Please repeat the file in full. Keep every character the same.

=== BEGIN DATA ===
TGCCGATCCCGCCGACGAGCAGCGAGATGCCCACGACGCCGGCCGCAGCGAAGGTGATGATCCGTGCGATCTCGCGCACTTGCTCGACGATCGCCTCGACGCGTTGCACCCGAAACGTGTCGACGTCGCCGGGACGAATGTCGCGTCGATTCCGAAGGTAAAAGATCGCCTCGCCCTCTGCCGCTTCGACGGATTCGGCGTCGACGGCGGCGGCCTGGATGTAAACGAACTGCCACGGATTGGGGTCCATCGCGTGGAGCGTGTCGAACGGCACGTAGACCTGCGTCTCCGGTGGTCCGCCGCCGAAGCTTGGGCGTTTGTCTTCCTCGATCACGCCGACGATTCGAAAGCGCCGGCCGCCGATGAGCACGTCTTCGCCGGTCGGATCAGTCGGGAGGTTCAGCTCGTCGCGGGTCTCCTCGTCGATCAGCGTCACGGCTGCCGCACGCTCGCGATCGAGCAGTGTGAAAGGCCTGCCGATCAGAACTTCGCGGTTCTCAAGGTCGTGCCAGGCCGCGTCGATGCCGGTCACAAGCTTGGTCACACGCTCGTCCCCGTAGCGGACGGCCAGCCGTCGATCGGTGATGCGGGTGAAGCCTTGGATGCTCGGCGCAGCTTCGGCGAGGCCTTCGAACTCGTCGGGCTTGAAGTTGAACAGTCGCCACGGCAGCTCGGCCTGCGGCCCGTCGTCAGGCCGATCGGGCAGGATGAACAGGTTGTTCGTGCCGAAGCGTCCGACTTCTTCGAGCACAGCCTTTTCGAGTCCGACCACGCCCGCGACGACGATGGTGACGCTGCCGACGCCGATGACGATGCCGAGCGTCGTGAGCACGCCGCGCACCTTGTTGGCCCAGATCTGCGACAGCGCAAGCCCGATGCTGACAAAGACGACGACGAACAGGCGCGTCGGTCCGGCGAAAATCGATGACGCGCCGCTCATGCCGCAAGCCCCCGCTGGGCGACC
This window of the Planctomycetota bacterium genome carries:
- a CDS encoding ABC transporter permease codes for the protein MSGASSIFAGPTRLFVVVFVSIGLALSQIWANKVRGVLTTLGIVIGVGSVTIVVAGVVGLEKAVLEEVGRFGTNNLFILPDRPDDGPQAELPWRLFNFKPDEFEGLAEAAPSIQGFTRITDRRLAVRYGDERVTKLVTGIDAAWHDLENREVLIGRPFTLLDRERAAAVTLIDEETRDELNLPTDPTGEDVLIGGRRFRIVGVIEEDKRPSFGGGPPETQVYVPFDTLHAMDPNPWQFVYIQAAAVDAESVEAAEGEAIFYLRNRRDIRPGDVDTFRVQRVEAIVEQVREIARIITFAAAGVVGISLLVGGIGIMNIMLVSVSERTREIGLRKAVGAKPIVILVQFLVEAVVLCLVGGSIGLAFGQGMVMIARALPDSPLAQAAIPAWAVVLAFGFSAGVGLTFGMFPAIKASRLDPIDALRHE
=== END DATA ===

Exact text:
TGCCGATCCCGCCGACGAGCAGCGAGATGCCCACGACGCCGGCCGCAGCGAAGGTGATGATCCGTGCGATCTCGCGCACTTGCTCGACGATCGCCTCGACGCGTTGCACCCGAAACGTGTCGACGTCGCCGGGACGAATGTCGCGTCGATTCCGAAGGTAAAAGATCGCCTCGCCCTCTGCCGCTTCGACGGATTCGGCGTCGACGGCGGCGGCCTGGATGTAAACGAACTGCCACGGATTGGGGTCCATCGCGTGGAGCGTGTCGAACGGCACGTAGACCTGCGTCTCCGGTGGTCCGCCGCCGAAGCTTGGGCGTTTGTCTTCCTCGATCACGCCGACGATTCGAAAGCGCCGGCCGCCGATGAGCACGTCTTCGCCGGTCGGATCAGTCGGGAGGTTCAGCTCGTCGCGGGTCTCCTCGTCGATCAGCGTCACGGCTGCCGCACGCTCGCGATCGAGCAGTGTGAAAGGCCTGCCGATCAGAACTTCGCGGTTCTCAAGGTCGTGCCAGGCCGCGTCGATGCCGGTCACAAGCTTGGTCACACGCTCGTCCCCGTAGCGGACGGCCAGCCGTCGATCGGTGATGCGGGTGAAGCCTTGGATGCTCGGCGCAGCTTCGGCGAGGCCTTCGAACTCGTCGGGCTTGAAGTTGAACAGTCGCCACGGCAGCTCGGCCTGCGGCCCGTCGTCAGGCCGATCGGGCAGGATGAACAGGTTGTTCGTGCCGAAGCGTCCGACTTCTTCGAGCACAGCCTTTTCGAGTCCGACCACGCCCGCGACGACGATGGTGACGCTGCCGACGCCGATGACGATGCCGAGCGTCGTGAGCACGCCGCGCACCTTGTTGGCCCAGATCTGCGACAGCGCAAGCCCGATGCTGACAAAGACGACGACGAACAGGCGCGTCGGTCCGGCGAAAATCGATGACGCGCCGCTCATGCCGCAAGCCCCCGCTGGGCGACC
This window of the Planctomycetota bacterium genome carries:
- a CDS encoding ABC transporter permease codes for the protein MSGASSIFAGPTRLFVVVFVSIGLALSQIWANKVRGVLTTLGIVIGVGSVTIVVAGVVGLEKAVLEEVGRFGTNNLFILPDRPDDGPQAELPWRLFNFKPDEFEGLAEAAPSIQGFTRITDRRLAVRYGDERVTKLVTGIDAAWHDLENREVLIGRPFTLLDRERAAAVTLIDEETRDELNLPTDPTGEDVLIGGRRFRIVGVIEEDKRPSFGGGPPETQVYVPFDTLHAMDPNPWQFVYIQAAAVDAESVEAAEGEAIFYLRNRRDIRPGDVDTFRVQRVEAIVEQVREIARIITFAAAGVVGISLLVGGIGIMNIMLVSVSERTREIGLRKAVGAKPIVILVQFLVEAVVLCLVGGSIGLAFGQGMVMIARALPDSPLAQAAIPAWAVVLAFGFSAGVGLTFGMFPAIKASRLDPIDALRHE